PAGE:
Good Control, The Key To Success

Good Control Is Usually The Key To Success

When I participated in the Joslin Medalist Study in 2009, the director was there making sure everything was done properly. She gave me some interesting info. The medalists are type 1 diabetics who have lived with diabetes for 50 years, or more. I was told that some participants had never taken very good care of themselves, and they eat almost anything they want. They do take insulin, but they have no serious complications. There are also other participants who have some rather serious complications, but they have taken very good care of themselves. So I asked if these two groups were a significant part of the 500+ medalists who had participated at that time. She said that the two groups were rather small. The great majority of the participants who had practiced good diabetes management were in good health, with no serious complications. It seems that the members of the small groups mentioned above are exceptions to the rule. I am one who has always done everything possible to have stable control, and it has paid off.

At the present time there have been approximately 950 participants in the Medalist Study, and they plan to continue until there have been 1000 medalists participating. The JDRF, the NIH, and private sources are funding the study. Some very interesting things have been discovered.

I have mild nerve damage after 69 years of type 1, but there is no other diabetes related problem. I hate to think what might have happened if had been in denial during my early years. I want to be the first type 1 diabetic who lives 100 years with diabetes. That would happen on September 15, 2045, and I would be 106 years old. Does anyone want to attend my celebration on that date?

That's cool Richard. Keep it up. Know how hard it is. More power to you.

OK, I'm only at 34 out of the 50 years needed to join the study. But I did at least a little overlap with the pre-home-bg-testing era and I am amazed so many medalists came through the stone-knives-and-bearskins era with good control for decades or more.

If I’m still around on 09/15/2045, I’ll attend your birthday party along with my daughter who has T1D and is currently 12 years old!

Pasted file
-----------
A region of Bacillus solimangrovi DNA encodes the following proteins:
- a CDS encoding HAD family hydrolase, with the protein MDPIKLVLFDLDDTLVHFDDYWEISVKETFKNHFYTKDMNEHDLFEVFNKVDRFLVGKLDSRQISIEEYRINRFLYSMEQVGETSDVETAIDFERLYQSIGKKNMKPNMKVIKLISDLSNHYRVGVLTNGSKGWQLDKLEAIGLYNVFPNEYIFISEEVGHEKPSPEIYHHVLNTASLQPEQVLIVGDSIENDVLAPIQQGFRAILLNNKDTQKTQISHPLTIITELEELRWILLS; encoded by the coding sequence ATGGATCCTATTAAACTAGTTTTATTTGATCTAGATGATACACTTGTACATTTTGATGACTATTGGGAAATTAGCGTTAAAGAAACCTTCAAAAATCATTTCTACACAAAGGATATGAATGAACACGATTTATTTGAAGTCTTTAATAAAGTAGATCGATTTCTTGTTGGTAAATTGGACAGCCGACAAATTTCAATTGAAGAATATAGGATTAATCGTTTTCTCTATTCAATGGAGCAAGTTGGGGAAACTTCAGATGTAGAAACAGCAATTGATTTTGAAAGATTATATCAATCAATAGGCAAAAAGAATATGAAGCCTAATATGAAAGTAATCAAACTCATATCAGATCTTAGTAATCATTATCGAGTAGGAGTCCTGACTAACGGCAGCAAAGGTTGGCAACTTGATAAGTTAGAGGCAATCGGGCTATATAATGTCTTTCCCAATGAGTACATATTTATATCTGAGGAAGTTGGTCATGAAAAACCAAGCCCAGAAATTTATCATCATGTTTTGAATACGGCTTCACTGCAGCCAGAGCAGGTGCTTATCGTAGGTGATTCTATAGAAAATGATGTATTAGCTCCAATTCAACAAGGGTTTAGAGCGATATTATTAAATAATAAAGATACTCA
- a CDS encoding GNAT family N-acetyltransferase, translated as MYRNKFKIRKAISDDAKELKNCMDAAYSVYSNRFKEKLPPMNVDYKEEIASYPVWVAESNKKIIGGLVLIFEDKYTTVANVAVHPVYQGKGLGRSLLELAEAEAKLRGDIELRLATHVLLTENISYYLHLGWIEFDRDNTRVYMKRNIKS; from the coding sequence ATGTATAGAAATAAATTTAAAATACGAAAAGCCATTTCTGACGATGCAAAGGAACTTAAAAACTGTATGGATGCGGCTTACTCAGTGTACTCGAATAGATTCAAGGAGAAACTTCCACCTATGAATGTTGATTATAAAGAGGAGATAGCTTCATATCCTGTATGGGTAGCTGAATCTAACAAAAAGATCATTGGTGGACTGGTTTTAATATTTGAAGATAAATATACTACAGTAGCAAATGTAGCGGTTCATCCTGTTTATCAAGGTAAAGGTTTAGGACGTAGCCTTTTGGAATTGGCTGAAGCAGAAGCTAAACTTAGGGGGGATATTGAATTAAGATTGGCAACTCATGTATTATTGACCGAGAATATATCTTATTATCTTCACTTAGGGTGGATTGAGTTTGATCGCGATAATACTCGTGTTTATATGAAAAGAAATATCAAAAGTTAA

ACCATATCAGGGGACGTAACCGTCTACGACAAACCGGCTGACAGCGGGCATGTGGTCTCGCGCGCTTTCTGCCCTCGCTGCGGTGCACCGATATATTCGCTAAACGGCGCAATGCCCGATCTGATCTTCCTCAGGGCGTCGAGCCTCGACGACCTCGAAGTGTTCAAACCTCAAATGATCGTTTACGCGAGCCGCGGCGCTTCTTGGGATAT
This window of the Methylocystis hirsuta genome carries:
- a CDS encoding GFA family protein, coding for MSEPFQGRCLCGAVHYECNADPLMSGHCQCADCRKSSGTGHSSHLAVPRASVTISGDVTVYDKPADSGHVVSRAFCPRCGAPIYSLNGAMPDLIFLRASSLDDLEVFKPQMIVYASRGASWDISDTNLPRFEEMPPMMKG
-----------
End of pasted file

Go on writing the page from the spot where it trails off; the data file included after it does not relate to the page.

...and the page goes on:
Would you mind if I asked you some questions? Have you ever been in DKA? Ever lost consciousness due to hypoglycemia? Are you a pumper? What’s your “typical” A1C? What’s your diet like: LCHF? Vegetarian? Vegan? Low carb? Do you exercise a lot?

Hello rg, what kind of an md are you?

I never heard of DKA until I started reading on the internet in 2006. I know I had very high blood sugar most of the time before I got my first meter in the mid 1980s. When I started testing I saw numbers in the 200s most of the time. It seems likely that I had DKA, but it has apparently done me no harm.

I lost consciousness with hypos many many times while growing up, but only at night.It continued that way, but less frequently, until I started using a pump in 2007.

My first A1c was in 1980, and I had a 10-14 range for many years, but it gradually improved with the ability to test 1n the mid 80's, and using synthetic insulins with basal and bolus control in the mid 90s. Then my A1c's started dropping into the 5.4-6.4 range. I have been in that range for about 15 years. My most recent A1c was 5.6.

I avoid many foods like rice, cereals, and most breads. The only bread I eat is multigrain and low carb. No more than two slices per day, 9 carbs per slice. I never eat more than a half cup of pasta or potatoes at a meal. I prebolus before eating if my BG is more than 100, so I will be below 100 at mealtime. Then I can avoid really high BG's one hour after eating. I average 170 carbs per day with three meals and three snacks. My average total insulin (basal + bolus) per day is 36 units.

I workout one hour per day, three days per week, at a gym with muscle building machines. I take one hour walks on roads with hills, 2 or 3 days per week. I also do many home repairs that can take many hours per week, especially during nice weather. I am currently tearing out the kitchen floor, replacing the quarter inch plywood covering, and putting in new tile.

I am very lucky to have no serious complications after 69 years of type 1. Maybe the Joslin Medalist Study will find the factors that explain the longevity and good health of so many type 1 diabetics in the US.

Wow, I'm amazed you were in 10-14 range for so long without complications that is great and you have done an amazing job. I would love to come to your party!

I would be around 86 in 2045, so sure. If I'm still kicking, I'll be there with bells on Richard. :D I know that I said it before but we've Very Proud of you. Are you going to be one of those 105 year olds who do such things as jumping out of air planes for the first time and so on, Richard?? I can't believe what these elderly People do when they reach the 90's and 100's. Scary!! Take Care!

Terrie, I am not adventurous at my present age, except for the exercises I listed. I will be lucky to walk with a cane around the block in 2045....maybe just a walker from room to room. HA!

Wow, congratulations. I am so inspired by people like you. I am diabetic for 13 years and right now I am struggling a lot. I do not give up though I have a target to lower my A1c, but when I think about how much more years of life I have left I get very sad. But stories like you inspire I might have a chance despite my poor control lately. I am just wondering how closely did you manage diabetes ? Have you ever had spiked A1C? What about your lifestyle? Do you excersize? Do you follow any special diets? Like the ones with carb under 50 grams? Any advice you would want to share?

Richard, I'm 52. I'll attend your party if I'm still around...

Sofie, if you look higher on the page you will see my reply to rg. I answered most of your questions there.